As the calendar turns, we look to Isaiah 61:1-3 and pause to celebrate the wonders of God's work of redemption in the past and more particularly in the present.  The text from Isaiah is also what our Savior quoted and fulfilled in the synagogue in Nazareth.  The words of the prophet really were the words of the Spirit of Christ speaking through the prophet about the coming Christ (I Peter 1:10-12) and that the coming Christ was anointed to preach, anointed to proclaim and anointed to appoint.

The Lord Jesus Christ was anointed to preach two things:  good tidings to the meek and the binding up of the brokenhearted.  In Isaiah's day, good news meant deliverance from the Assyrians and the Babylonians.  But that good news was merely a precursor to the greatest news - the deliverance from the bondage and penalty of sin.  Of course, if we do not see ourselves as needing good news, or in need of the binding up of our broken heart, then we will not hear the preached message of the Savior with anything approaching joy and thanksgiving.  (Psalm 34:18, 19)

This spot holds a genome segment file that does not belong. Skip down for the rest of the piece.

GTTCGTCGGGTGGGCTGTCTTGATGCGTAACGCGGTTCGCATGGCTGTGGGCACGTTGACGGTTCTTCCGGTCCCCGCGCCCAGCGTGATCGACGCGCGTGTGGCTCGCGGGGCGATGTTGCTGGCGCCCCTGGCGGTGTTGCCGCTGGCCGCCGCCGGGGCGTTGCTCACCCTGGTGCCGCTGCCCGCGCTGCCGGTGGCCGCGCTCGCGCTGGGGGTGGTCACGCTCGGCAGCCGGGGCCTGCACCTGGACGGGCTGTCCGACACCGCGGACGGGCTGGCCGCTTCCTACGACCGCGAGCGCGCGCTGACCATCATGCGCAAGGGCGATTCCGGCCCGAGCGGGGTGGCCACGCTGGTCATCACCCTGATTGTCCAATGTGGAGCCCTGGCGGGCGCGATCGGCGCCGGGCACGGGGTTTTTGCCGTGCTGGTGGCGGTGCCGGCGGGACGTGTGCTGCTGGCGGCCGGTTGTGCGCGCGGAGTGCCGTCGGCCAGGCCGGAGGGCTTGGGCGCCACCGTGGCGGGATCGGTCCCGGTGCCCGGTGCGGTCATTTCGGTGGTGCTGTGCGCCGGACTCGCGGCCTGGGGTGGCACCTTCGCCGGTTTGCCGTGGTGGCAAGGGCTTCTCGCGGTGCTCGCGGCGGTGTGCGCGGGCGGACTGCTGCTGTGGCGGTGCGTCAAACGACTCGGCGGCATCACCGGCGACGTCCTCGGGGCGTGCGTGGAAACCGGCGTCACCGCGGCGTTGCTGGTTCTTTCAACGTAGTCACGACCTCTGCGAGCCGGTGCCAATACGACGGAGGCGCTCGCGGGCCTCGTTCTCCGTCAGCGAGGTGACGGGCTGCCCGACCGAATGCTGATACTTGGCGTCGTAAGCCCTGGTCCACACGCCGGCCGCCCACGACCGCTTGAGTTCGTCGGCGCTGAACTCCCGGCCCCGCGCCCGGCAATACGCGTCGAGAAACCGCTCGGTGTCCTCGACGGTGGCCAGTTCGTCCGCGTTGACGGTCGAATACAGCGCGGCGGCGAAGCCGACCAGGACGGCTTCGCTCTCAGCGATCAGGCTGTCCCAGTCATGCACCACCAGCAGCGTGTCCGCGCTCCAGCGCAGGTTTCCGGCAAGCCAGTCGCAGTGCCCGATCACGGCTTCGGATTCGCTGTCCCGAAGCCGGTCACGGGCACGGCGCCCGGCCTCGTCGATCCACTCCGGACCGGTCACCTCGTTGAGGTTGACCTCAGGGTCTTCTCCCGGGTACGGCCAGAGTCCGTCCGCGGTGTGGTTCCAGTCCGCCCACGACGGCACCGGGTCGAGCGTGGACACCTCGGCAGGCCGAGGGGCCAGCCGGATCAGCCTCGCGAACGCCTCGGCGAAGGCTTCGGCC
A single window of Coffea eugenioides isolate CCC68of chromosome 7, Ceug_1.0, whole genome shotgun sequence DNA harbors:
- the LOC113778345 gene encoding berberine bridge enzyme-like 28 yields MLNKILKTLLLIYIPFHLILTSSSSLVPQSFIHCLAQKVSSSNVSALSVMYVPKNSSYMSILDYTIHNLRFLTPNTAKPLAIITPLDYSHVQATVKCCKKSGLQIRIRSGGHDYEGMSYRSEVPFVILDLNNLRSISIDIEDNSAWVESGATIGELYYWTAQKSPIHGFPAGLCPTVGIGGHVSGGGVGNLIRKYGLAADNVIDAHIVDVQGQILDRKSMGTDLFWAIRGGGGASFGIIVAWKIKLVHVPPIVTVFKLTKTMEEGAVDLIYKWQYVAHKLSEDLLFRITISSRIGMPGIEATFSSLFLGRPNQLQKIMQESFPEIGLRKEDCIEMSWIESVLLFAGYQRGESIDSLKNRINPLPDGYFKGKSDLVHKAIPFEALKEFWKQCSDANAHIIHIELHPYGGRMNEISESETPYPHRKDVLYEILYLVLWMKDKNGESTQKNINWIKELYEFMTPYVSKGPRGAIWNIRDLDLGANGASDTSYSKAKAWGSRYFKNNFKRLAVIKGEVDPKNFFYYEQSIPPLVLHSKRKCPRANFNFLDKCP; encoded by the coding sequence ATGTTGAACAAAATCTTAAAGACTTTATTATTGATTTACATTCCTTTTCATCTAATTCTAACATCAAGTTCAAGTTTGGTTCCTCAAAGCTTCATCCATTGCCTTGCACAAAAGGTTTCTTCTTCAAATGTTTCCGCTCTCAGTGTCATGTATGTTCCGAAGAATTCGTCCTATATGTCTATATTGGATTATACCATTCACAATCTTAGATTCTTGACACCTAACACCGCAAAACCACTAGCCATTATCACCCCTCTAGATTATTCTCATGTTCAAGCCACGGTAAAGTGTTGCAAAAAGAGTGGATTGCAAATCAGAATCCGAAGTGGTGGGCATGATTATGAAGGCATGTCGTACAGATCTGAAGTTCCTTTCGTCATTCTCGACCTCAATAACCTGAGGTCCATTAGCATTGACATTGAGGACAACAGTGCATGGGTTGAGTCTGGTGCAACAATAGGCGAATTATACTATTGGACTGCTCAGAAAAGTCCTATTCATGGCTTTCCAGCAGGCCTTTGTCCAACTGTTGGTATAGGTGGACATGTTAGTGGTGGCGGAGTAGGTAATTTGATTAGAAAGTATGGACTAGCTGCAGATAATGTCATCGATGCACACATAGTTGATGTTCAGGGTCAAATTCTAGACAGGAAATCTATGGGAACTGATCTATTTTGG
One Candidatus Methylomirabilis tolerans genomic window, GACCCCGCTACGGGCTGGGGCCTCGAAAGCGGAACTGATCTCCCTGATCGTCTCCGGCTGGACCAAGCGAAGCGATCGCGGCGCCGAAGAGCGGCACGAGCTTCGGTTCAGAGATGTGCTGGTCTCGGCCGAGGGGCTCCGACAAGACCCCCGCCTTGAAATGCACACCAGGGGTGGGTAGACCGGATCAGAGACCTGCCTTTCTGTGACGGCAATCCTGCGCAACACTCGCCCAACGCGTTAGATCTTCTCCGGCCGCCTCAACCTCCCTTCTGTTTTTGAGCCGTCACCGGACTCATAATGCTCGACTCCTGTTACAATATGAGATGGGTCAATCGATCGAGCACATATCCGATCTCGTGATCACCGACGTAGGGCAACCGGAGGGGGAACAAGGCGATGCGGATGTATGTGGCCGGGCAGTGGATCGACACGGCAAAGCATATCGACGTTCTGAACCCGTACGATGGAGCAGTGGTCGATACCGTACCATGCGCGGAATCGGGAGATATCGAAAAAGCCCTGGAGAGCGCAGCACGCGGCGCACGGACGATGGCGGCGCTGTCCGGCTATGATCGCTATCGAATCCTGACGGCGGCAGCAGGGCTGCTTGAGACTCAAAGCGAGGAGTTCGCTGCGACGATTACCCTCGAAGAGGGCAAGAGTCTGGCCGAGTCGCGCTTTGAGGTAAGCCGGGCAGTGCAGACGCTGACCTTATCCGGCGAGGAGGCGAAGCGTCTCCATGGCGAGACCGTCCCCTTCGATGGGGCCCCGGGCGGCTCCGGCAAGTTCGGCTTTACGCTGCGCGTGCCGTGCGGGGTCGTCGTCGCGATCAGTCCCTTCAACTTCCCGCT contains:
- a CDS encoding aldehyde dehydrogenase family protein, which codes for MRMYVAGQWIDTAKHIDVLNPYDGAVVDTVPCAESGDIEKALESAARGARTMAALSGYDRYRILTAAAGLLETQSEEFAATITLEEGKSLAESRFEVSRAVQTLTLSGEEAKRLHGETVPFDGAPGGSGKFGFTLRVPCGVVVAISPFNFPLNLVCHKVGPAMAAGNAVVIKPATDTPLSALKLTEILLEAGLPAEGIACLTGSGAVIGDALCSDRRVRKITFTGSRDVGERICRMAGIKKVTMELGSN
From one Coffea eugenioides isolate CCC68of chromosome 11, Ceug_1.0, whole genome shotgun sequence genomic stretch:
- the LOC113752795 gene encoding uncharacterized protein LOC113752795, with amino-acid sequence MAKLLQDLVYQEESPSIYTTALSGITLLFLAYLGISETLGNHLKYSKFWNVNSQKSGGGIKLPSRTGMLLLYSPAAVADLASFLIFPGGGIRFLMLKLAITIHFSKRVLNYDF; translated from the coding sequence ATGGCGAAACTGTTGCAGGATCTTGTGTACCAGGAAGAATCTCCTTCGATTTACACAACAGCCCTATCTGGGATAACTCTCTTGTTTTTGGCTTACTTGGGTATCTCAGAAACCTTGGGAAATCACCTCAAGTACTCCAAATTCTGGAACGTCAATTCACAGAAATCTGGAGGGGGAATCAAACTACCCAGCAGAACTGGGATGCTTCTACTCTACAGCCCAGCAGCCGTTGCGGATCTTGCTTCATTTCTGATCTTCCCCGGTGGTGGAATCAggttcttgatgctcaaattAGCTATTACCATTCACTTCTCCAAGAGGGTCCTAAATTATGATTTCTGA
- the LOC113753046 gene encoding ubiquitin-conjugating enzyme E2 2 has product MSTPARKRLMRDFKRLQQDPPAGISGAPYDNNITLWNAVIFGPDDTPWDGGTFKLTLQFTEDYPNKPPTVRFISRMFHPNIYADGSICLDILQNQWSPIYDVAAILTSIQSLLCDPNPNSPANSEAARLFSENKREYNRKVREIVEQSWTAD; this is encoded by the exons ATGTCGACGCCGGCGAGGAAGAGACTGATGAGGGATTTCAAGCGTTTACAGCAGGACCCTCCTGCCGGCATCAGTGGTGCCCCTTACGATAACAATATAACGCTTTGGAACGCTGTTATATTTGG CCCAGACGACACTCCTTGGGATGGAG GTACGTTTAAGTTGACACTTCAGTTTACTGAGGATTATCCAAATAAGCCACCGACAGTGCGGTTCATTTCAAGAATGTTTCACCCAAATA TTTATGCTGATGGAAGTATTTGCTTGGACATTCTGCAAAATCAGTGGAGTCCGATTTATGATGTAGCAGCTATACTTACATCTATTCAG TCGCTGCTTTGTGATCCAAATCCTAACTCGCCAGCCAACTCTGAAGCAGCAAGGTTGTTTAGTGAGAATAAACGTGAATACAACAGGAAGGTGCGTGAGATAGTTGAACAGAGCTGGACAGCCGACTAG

But if we receive the message of good news, the Savior has proclaimed five blessings for us:  liberty to the captives, freedom to the prisoners, the acceptable year of the Lord, the day of vengeance of our God, and comfort to those who mourn.  Captives and prisoners have no power and are subject to the control of their masters, but in the message of good news, that which held us is overcome.  This liberation and blessing happens in a time that is acceptable to God, is according to His plan, and is accomplished in the pouring out of divine vengeance upon our sin-bearer.  This alone is a glorious truth, but the proclamation goes further in promising comfort to the liberated captives.  That is to say, we are not freed and then merely left to our own devices.  We are given all that we need and especially, we are given comfort.